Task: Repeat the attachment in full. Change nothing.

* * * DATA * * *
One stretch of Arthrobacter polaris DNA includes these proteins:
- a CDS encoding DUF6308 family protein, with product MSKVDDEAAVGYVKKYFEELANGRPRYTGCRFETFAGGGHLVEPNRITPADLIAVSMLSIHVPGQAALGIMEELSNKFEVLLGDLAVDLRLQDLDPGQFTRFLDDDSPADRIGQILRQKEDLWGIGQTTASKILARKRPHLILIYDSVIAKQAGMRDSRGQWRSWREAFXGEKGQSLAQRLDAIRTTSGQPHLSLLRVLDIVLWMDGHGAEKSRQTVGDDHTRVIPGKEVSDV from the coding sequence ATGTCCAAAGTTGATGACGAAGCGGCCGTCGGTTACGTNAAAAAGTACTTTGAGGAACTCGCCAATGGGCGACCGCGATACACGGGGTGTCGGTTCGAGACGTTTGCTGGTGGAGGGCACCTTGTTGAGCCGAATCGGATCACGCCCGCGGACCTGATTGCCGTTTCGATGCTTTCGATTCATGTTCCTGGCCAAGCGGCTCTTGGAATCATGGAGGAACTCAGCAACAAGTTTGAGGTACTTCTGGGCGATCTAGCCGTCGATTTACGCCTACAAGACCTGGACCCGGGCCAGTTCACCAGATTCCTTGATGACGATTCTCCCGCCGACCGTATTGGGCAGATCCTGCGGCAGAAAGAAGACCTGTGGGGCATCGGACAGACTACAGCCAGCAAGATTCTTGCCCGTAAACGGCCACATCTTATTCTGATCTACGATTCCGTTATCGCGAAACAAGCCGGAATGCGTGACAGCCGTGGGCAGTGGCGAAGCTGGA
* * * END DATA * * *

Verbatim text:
One stretch of Arthrobacter polaris DNA includes these proteins:
- a CDS encoding DUF6308 family protein, with product MSKVDDEAAVGYVKKYFEELANGRPRYTGCRFETFAGGGHLVEPNRITPADLIAVSMLSIHVPGQAALGIMEELSNKFEVLLGDLAVDLRLQDLDPGQFTRFLDDDSPADRIGQILRQKEDLWGIGQTTASKILARKRPHLILIYDSVIAKQAGMRDSRGQWRSWREAFXGEKGQSLAQRLDAIRTTSGQPHLSLLRVLDIVLWMDGHGAEKSRQTVGDDHTRVIPGKEVSDV from the coding sequence ATGTCCAAAGTTGATGACGAAGCGGCCGTCGGTTACGTNAAAAAGTACTTTGAGGAACTCGCCAATGGGCGACCGCGATACACGGGGTGTCGGTTCGAGACGTTTGCTGGTGGAGGGCACCTTGTTGAGCCGAATCGGATCACGCCCGCGGACCTGATTGCCGTTTCGATGCTTTCGATTCATGTTCCTGGCCAAGCGGCTCTTGGAATCATGGAGGAACTCAGCAACAAGTTTGAGGTACTTCTGGGCGATCTAGCCGTCGATTTACGCCTACAAGACCTGGACCCGGGCCAGTTCACCAGATTCCTTGATGACGATTCTCCCGCCGACCGTATTGGGCAGATCCTGCGGCAGAAAGAAGACCTGTGGGGCATCGGACAGACTACAGCCAGCAAGATTCTTGCCCGTAAACGGCCACATCTTATTCTGATCTACGATTCCGTTATCGCGAAACAAGCCGGAATGCGTGACAGCCGTGGGCAGTGGCGAAGCTGGA